Thursday, 20 February 2014

Sepilok & The Rainforest Discovery Centre

Continuing our search for trogons for the first few hours of the morning turned up absolutely nothing on that front. However, we did get an Everett’s Thrush feeding on the road in front of our minibus – a major moment for me as it is a Zoothera thrush after all. There was also a few Snowy-browed Flycatchers, as well as some previously seen birds. But we had to leave and head back to the hotel, pack up, load the luggage onto the minibus and begin the long drive to Sepilok. But not before we discovered a pair of Bornean (Pygmy) Ibon apparently nest-building in the hotel gardens – and I’d thought we’d missed this endemic. Along the way we stopped when a superb White-fronted Falconet was seen perched on a dead tree beside the road – so we’d seen 3 endemics so far today.

White-fronted Falconet

We eventually arrived at a superb resort just a few minutes drive from the Sepilok Rainforest Discovery Centre, where we spent the rest of the afternoon on the famous canopy walkway. A brilliant experience being up in the treetops on the long, but very stable pathway through the trees. And amazingly one of the first birds we encountered was the main reason for coming here – Bornean Bristlehead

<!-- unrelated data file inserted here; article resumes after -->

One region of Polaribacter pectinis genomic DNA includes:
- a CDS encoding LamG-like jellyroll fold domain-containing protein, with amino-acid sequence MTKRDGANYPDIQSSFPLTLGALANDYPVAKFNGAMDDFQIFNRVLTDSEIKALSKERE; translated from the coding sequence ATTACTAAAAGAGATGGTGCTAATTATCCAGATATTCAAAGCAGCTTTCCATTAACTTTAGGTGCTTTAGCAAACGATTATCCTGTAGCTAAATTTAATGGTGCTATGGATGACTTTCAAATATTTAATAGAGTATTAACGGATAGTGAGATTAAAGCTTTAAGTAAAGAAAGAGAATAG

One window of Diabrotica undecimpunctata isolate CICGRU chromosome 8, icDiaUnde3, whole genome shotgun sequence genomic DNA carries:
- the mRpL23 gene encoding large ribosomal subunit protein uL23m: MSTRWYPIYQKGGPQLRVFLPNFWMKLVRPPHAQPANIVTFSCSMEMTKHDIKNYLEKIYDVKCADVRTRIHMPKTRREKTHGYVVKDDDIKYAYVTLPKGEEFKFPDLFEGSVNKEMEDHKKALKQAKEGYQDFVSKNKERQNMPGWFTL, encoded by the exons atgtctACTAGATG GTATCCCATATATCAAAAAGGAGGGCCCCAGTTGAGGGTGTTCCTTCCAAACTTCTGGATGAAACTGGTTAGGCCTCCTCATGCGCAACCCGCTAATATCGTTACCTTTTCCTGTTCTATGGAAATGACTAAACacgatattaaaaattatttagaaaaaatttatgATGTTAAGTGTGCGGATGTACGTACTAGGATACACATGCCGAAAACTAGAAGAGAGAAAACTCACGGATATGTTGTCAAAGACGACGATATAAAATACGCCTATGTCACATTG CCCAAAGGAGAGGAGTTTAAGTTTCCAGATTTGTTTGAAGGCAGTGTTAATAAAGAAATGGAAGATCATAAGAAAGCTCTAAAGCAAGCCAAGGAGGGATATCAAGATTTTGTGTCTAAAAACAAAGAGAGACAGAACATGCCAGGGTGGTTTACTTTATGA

Bornean Bristlehead - probably the most wanted Bornean endemic?

In fact, there were 3 of them moving through the treetops several hundred metres away but the views through the scope were brilliant and they were in view for several minutes, giving everyone the opportunity to observe them at leisure almost! Wow! And what a relief I can tell you. So with that one done with we could enjoy birding once more, no pressure….. In fact there was quite a lot of activity with a party of Bushy-crested Hornbills on view for a while, a pair of Rhinoceros Hornbills calling and flying around us and a family group of 3 Wallace’s Hawk-eagle constantly in the vicinity. Everyone was enjoying their time up here and we continued with Red-eyed Bulbul, Rufous-tailed Tailorbird and Black-naped Monarch below us, some brief Brown-backed Needletails zooming around overhead, a flock of Long-tailed Parakeets flying over, Grey-streaked Flycatcher, Bronzed and Greater Racket-tailed Drongos and a Black-winged Flycatcher-shrike. A huge contrast to Mt Kinabalu.

Barred Eagle-Owl

In the evening a stunning Barred Eagle-owl was spotlighted close to the restaurant – wow!

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